“I’m just following the Irish tradition of songwriting, the Irish way of life, the human way of life. Cram as much pleasure into life, and rail against the pain you have to suffer as a result. Or scream and rant with the pain, and wait for it to be taken away with beautiful pleasure.” Shane MacGowan, 1997
Today’s news of Shane MacGowan’s passing shouldn’t be a shock to anyone who has seen the recent photographs shared by his wife, Victoria, but it’s a passing that will have taken the wind out of many sails. He has been a feature in our lives for 40 years.
He’s taught us about ancient Irish history and how Irish influence has played such a huge part in the growth of America. He’s also shown us how to laugh at our own failings. After all, this was a man who “gave the walls a talkin”. His work has introduced countless numbers of people to the joy that can be experienced through traditional Irish music and, even more so, the joy and camaraderie that can be experienced at his concerts.
The reunion gigs at Brixton Academy were like no other concert I’ve ever attended. All walks of life were in the theatre, but everyone was your instant friend because you were all there for the same reason: to party with the help of The Pogues.
Born in Kent, he spent his first weeks sleeping in a drawer in his aunt’s bedroom before the family returned to their farmhouse in Tipperary, where he lived until age six.
An early indication of Shane’s sharp intellect was demonstrated by the fact he was awarded a scholarship to Westminster School, one of the oldest and most prestigious schools in London. He sometimes would make an appearance until he was expelled for drug use. His parents, both academics, instilled in him a love for literature and music, and the MacGowan household was a melting pot of creativity, with traditional Irish folk tunes blending seamlessly with the rebellious spirit of punk rock that was gaining momentum in the late 1970s, by which time the MacGowans were back living in London and Shane was a well known ‘face’ on the punk scene in London.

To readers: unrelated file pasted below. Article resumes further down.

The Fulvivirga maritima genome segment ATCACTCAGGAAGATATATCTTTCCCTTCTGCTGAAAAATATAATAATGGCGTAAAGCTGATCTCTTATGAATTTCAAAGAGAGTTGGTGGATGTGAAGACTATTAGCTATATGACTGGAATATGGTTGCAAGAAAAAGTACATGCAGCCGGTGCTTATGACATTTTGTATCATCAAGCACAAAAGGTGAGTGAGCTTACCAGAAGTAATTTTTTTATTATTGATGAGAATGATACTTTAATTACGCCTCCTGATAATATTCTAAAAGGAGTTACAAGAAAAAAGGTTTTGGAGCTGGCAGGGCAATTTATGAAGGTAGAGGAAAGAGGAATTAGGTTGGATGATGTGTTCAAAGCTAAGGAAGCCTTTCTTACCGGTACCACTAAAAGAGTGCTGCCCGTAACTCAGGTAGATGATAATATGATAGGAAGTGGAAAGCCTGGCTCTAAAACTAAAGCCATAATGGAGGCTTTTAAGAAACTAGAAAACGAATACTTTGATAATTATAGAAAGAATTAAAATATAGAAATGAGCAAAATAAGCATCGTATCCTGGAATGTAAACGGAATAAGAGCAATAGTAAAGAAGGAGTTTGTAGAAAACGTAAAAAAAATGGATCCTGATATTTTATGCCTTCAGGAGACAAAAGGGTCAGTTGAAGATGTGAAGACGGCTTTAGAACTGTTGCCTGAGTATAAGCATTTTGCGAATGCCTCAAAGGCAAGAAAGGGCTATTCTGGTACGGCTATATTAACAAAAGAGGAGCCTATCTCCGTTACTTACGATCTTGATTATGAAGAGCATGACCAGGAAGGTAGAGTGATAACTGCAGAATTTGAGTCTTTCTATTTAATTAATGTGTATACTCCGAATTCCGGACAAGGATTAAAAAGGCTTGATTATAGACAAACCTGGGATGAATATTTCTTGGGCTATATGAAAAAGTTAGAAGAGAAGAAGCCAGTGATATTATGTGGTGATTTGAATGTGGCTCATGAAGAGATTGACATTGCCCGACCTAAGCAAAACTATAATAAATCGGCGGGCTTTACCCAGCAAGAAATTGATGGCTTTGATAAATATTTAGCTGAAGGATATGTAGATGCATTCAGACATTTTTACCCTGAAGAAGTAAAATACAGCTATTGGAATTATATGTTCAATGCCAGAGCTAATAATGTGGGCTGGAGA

This punk scene of the late 70s coaxed MacGowan away from a string of temporary jobs and led first to the formation of the punk band The Nipple Erectors. But it was with The Pogues (full name Pogue Mahone, the anglicisation of the Irish Gaelic póg mo thóin, meaning “kiss my arse”) that he truly made his mark.
Formed in 1982, this folk-fuelled punk throng was to become the bedding for dozens of offshoot musical genres, from Celtic themes from Led Zeppelin in England across the Atlantic to hardcore bands like The Dropkick Murphys.
They hit the ground running, and throughout the 80s, up until 1991, Shane was the principal lyricist in the band and was able to draw on a huge amount of historical knowledge (where else would you hear 12th-century Irish poetry quoted in the same song that mentions the Mỹ Lai massacre?). MacGowan would describe the music his band created as ‘guts balls and feet music… frenetic dance music it handles all sorts of subjects, from rebel songs to comical songs about sex’.
In 1991, Shane parted ways with the band; his behaviour had become too erratic, and Joe Strummer took over duties at the helm of The Pogues. Following his departure, Shane embarked on a solo career, releasing albums like The Snake (1995) and Crock of Gold (1997). While these solo ventures showcased his continued lyrical brilliance, MacGowan’s personal battles persisted. His ongoing struggles with addiction and health issues were well-documented, casting a shadow over his creative endeavours.